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This article was published on October 22, 2015

How to become an online teacher: Part 2 – what to charge for your course

How to become an online teacher: Part 2 – what to charge for your course
Ashley Hockney
Story by

Ashley Hockney

Content marketer & writer at Teachable

Ashley is a content marketer & writer at Teachable, a company that helps you create and sell online courses. Ashley is a content marketer & writer at Teachable, a company that helps you create and sell online courses.

Don’t miss part one of this series on becoming an online teacher.

Charging for your online course can be a bit of a mystery. You might have heard rumors of people generating their full-time income through the medium, or simply hobbyists who are killing it by taking their scrapping booking business digital.

The passive and part-time income of a course is part of the appeal of the product. Once created, it’s simple to continuously market the asset and you can invest as much time as you want into beefing it out or creating new courses.

But at the end of the day there’s one question left ringing in your head: what is my course worth?

That’s where I started to struggle. As I outlined my pricing structure and got feedback, I realized how attainable large revenue goals were, how much I undervalued my content, and how truly ethical it is to charge for your course.

Your revenue goals are attainable

When I started to think about making money on my course, I was doing it all wrong. My idea was to build a beautiful course, launch it and hope for the best. I was “planning” to cross my fingers and hope that I made a bit of cash-money.

This is the course-creation method of winging it. Not great.

So I started to do a bit of research. From the data at Teachable, where I work, I’ve found pricing to be incredibly systematic. From an email list, I can expect at least 2 percent of people to buy a premium course.

From this, I started to work backward. Even if my email list was just 1,000 people, that’s 20 sales. If I charged $100 for a course, that’s $2,000. Simple math. I like it.

I also realized a pretty important fact. The internet is big. Real big. Somewhere out in cyberspace, there are certainly more than 20 people who would want to buy my course, it’s just a matter of finding them and targeting the right audience.

With this in mind, I started running the numbers and decided that I need to do one simple thing: charge more.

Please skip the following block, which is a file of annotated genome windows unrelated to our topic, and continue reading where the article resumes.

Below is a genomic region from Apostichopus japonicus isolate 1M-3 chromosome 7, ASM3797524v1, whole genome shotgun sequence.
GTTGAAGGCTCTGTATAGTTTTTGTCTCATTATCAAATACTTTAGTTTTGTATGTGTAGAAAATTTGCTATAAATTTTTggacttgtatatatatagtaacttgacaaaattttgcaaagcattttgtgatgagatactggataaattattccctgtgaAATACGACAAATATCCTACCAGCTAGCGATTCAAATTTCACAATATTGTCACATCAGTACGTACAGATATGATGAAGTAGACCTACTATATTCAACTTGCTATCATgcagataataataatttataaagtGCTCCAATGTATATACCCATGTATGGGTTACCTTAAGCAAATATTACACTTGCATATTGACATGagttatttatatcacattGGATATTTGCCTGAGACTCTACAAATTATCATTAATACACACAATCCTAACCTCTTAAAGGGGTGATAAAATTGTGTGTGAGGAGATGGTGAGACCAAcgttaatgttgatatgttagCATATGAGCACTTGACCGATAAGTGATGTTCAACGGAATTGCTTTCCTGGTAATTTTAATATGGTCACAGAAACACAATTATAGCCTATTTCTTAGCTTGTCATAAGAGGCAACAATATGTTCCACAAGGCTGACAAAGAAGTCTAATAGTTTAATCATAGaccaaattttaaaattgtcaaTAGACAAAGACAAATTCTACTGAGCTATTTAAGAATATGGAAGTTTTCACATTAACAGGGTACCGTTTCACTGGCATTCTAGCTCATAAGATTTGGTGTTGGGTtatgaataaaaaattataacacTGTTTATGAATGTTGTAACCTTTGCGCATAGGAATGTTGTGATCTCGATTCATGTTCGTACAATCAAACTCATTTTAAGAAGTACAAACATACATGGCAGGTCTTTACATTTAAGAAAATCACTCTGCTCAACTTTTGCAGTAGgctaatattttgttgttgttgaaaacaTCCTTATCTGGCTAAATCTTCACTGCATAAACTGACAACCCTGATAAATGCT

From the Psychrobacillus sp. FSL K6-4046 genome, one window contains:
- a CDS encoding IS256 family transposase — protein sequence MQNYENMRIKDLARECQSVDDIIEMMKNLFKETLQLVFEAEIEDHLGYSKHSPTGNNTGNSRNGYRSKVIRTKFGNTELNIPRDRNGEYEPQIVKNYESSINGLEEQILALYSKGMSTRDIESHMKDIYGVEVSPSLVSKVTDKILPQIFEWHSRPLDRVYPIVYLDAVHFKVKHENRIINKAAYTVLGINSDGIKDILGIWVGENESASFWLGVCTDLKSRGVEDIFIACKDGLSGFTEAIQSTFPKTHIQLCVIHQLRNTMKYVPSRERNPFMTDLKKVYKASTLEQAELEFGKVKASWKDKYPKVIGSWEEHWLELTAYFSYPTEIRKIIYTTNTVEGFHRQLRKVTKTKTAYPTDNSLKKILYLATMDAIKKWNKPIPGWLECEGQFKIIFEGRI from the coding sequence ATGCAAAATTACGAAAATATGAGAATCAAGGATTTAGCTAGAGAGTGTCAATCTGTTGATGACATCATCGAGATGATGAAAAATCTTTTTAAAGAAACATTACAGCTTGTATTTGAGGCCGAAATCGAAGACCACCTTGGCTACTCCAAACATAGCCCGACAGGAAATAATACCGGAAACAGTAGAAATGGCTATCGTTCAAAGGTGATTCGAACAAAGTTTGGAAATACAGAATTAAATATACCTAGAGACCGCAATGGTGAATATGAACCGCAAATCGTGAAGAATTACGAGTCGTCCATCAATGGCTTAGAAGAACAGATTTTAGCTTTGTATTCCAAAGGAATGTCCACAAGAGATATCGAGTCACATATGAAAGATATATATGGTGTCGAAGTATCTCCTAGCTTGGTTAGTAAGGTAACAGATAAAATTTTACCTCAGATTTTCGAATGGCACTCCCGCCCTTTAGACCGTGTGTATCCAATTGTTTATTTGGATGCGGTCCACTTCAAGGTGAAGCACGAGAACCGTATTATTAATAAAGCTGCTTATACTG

Charge more money

If it seems simple, that’s because it is. If I want to make more money, I should  charge more money.

I did the math. If my email list is 1,000 people, I will make 20 sales from an email. If I charge $200 instead of $100 for my course, I’ll make twice the income.

As I started to build out my course. I kept this in mind. I wanted to create enough value in my course that I could charge twice as much. For a few tips, I listened to this free quickstart webinar and came up with a few methods to add value to my course.

Add value by:

  • Offering Group Coaching
  • Offering 1-on-1 consulting (#ladyboss)
  • Creating a VIP community
  • Hosting an event
  • Giving away valuable tools to my students

While I started to do these things, I realized I was still undercutting the value of my offering. With the idea in mind to create a course on how to take someone from ideation to first sale, I plan to directly help my students make more money.

This is direct income with a very clear valuable transformation. As such, charging only $50-$75 dollars not only cut my sales, but gave off the impression my course wasn’t valuable.

Charge what you’re worth! It seemed like such a lame cliche for the only woman course creator on our staff to also be the one that undervalued her work or considered not charging for it.

I’m not doing that. Full stop.

While that was easy to say, it didn’t stop all of my modest Midwest roots from tightening around my chest and my conscious to go, “Is it really ethical for you to charge that much for your course?” However, I already know the answer to that question.

The ethics of charging more

Despite being a bleeding heart liberal and tofu-eating Brooklynite, it is my opinion that charging for your course is more ethical than not charging at all.

This deeply contrasts every punk-poster that hung in my room as a sixteen-year-old, but I’ll admit, my opinions have changed. I ran the data and it shows that charging for an online course directly increases engagement. More engagement means more learning. Charge for your course, increase engagement and foster more learning than with a free course. Win. Win. Win.

These facts came out of a healthy company debate on whether or not we could honestly tell our Teachable course creators that charging for a course increased student engagement.

This English major teamed up with our dev team to pull the data and run a statistics test. We found an undebatable correlation between charging for your course and engagement.

We believe that this comes from two things. First, charging for your course conveys value and secondly, once paid for, students feel that twinge of guilt to work through your course. It’s the sunk-cost fallacy.
As if I needed another reason to charge for my course, I started to realize that my time is limited.

If I charge more for my course, I need fewer students to meet my revenue goals, but what this also means is that I can give them more one-on-one attention. That’s the kicker.

Despite my asinine willingness to chug black coffee and work until the wee hours of the night, there are only so many hours in the day and I can only offer a limited amount of time to students. Because I hope to personally speak with each of my students, I need to limit the number of students in my course.

With these few facts in mind, I’m ready to make some cash money.

Don’t miss part one of this series on becoming an online teacher.